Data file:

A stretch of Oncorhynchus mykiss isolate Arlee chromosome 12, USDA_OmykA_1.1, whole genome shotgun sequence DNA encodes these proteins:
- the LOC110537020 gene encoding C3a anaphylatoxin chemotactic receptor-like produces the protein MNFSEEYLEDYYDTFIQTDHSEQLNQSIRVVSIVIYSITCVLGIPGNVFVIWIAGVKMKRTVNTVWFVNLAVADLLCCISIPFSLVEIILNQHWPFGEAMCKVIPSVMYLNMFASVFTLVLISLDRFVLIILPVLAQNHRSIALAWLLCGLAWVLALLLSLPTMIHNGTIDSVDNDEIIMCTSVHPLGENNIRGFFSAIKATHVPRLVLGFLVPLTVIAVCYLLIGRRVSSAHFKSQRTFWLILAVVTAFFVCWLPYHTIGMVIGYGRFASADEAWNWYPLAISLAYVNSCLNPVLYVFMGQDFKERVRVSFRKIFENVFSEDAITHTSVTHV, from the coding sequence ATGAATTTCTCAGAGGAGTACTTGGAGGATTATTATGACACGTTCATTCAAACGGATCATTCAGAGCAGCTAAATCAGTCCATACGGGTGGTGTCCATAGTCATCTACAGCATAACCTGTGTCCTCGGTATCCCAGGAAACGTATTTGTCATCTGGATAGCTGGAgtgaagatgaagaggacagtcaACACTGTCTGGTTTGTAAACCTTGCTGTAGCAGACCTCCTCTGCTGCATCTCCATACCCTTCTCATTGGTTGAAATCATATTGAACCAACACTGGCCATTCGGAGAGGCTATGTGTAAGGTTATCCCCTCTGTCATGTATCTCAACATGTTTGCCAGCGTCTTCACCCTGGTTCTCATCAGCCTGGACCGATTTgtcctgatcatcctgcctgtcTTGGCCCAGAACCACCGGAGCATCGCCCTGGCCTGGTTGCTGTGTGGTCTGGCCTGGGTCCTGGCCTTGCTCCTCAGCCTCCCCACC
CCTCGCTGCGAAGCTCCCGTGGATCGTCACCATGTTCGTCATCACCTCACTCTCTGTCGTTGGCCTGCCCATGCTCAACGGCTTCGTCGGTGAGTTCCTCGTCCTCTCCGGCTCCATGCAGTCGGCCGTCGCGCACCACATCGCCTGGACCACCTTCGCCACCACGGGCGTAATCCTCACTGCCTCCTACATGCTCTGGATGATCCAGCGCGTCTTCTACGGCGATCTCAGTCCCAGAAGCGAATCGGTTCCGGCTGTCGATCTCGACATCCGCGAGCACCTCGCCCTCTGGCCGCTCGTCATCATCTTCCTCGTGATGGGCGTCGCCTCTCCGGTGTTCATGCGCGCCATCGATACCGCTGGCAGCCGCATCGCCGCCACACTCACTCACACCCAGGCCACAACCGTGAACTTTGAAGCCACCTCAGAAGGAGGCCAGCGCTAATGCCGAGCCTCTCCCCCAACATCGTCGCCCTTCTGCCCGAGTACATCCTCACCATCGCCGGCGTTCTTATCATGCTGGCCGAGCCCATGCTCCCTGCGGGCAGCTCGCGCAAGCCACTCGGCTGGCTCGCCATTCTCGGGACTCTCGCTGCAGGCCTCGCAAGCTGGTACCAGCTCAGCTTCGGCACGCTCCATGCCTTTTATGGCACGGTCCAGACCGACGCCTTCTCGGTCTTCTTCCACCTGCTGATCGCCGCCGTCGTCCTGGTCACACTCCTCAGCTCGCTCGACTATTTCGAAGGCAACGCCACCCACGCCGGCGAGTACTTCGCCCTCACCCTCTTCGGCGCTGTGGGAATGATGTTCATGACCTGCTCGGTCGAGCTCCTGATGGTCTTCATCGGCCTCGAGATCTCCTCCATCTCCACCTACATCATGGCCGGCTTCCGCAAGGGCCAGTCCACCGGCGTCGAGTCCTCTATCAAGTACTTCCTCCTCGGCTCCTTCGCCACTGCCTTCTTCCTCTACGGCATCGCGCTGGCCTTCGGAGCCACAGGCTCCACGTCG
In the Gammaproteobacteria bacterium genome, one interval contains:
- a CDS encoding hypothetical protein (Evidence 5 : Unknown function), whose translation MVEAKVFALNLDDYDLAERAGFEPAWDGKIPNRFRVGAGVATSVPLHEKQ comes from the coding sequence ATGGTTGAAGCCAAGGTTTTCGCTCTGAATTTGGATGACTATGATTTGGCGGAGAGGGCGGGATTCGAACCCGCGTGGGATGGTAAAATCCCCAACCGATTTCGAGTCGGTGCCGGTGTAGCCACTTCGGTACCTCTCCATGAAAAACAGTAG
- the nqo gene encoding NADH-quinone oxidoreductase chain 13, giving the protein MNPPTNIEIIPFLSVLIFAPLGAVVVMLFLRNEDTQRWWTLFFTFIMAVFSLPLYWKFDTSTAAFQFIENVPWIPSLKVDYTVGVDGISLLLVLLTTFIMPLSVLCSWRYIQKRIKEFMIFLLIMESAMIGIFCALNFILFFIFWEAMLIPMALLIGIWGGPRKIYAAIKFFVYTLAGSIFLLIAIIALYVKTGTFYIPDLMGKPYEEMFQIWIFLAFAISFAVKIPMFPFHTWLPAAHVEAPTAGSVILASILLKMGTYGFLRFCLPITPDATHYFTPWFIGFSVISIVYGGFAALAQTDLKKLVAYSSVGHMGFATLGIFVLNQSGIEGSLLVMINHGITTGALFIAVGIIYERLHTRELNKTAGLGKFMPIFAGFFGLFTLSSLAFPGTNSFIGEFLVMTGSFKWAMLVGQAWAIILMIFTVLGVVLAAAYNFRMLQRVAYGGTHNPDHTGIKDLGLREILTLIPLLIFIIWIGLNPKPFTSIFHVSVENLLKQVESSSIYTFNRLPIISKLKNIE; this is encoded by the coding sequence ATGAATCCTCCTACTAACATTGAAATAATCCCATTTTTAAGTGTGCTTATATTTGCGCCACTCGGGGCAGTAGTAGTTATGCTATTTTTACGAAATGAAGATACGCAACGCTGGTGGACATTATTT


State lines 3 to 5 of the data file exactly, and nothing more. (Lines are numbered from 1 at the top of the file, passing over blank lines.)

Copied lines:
CCTCGCTGCGAAGCTCCCGTGGATCGTCACCATGTTCGTCATCACCTCACTCTCTGTCGTTGGCCTGCCCATGCTCAACGGCTTCGTCGGTGAGTTCCTCGTCCTCTCCGGCTCCATGCAGTCGGCCGTCGCGCACCACATCGCCTGGACCACCTTCGCCACCACGGGCGTAATCCTCACTGCCTCCTACATGCTCTGGATGATCCAGCGCGTCTTCTACGGCGATCTCAGTCCCAGAAGCGAATCGGTTCCGGCTGTCGATCTCGACATCCGCGAGCACCTCGCCCTCTGGCCGCTCGTCATCATCTTCCTCGTGATGGGCGTCGCCTCTCCGGTGTTCATGCGCGCCATCGATACCGCTGGCAGCCGCATCGCCGCCACACTCACTCACACCCAGGCCACAACCGTGAACTTTGAAGCCACCTCAGAAGGAGGCCAGCGCTAATGCCGAGCCTCTCCCCCAACATCGTCGCCCTTCTGCCCGAGTACATCCTCACCATCGCCGGCGTTCTTATCATGCTGGCCGAGCCCATGCTCCCTGCGGGCAGCTCGCGCAAGCCACTCGGCTGGCTCGCCATTCTCGGGACTCTCGCTGCAGGCCTCGCAAGCTGGTACCAGCTCAGCTTCGGCACGCTCCATGCCTTTTATGGCACGGTCCAGACCGACGCCTTCTCGGTCTTCTTCCACCTGCTGATCGCCGCCGTCGTCCTGGTCACACTCCTCAGCTCGCTCGACTATTTCGAAGGCAACGCCACCCACGCCGGCGAGTACTTCGCCCTCACCCTCTTCGGCGCTGTGGGAATGATGTTCATGACCTGCTCGGTCGAGCTCCTGATGGTCTTCATCGGCCTCGAGATCTCCTCCATCTCCACCTACATCATGGCCGGCTTCCGCAAGGGCCAGTCCACCGGCGTCGAGTCCTCTATCAAGTACTTCCTCCTCGGCTCCTTCGCCACTGCCTTCTTCCTCTACGGCATCGCGCTGGCCTTCGGAGCCACAGGCTCCACGTCG
In the Gammaproteobacteria bacterium genome, one interval contains:
- a CDS encoding hypothetical protein (Evidence 5 : Unknown function), whose translation MVEAKVFALNLDDYDLAERAGFEPAWDGKIPNRFRVGAGVATSVPLHEKQ comes from the coding sequence ATGGTTGAAGCCAAGGTTTTCGCTCTGAATTTGGATGACTATGATTTGGCGGAGAGGGCGGGATTCGAACCCGCGTGGGATGGTAAAATCCCCAACCGATTTCGAGTCGGTGCCGGTGTAGCCACTTCGGTACCTCTCCATGAAAAACAGTAG